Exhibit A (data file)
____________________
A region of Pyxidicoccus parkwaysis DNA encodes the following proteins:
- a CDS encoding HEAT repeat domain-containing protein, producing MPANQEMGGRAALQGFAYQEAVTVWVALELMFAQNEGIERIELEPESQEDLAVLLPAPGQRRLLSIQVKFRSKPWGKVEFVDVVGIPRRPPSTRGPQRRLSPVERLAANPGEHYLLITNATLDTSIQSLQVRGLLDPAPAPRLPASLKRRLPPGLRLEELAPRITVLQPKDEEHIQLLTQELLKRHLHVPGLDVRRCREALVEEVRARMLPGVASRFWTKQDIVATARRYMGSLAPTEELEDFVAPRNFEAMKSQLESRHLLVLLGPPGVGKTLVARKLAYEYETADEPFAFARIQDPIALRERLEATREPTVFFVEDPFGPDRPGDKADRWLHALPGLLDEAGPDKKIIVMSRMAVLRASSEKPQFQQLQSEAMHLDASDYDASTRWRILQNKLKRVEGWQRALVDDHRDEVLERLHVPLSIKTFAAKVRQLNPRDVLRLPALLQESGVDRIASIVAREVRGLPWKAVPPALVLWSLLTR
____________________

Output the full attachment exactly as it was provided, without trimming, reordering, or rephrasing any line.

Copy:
A region of Pyxidicoccus parkwaysis DNA encodes the following proteins:
- a CDS encoding HEAT repeat domain-containing protein, producing MPANQEMGGRAALQGFAYQEAVTVWVALELMFAQNEGIERIELEPESQEDLAVLLPAPGQRRLLSIQVKFRSKPWGKVEFVDVVGIPRRPPSTRGPQRRLSPVERLAANPGEHYLLITNATLDTSIQSLQVRGLLDPAPAPRLPASLKRRLPPGLRLEELAPRITVLQPKDEEHIQLLTQELLKRHLHVPGLDVRRCREALVEEVRARMLPGVASRFWTKQDIVATARRYMGSLAPTEELEDFVAPRNFEAMKSQLESRHLLVLLGPPGVGKTLVARKLAYEYETADEPFAFARIQDPIALRERLEATREPTVFFVEDPFGPDRPGDKADRWLHALPGLLDEAGPDKKIIVMSRMAVLRASSEKPQFQQLQSEAMHLDASDYDASTRWRILQNKLKRVEGWQRALVDDHRDEVLERLHVPLSIKTFAAKVRQLNPRDVLRLPALLQESGVDRIASIVAREVRGLPWKAVPPALVLWSLLTR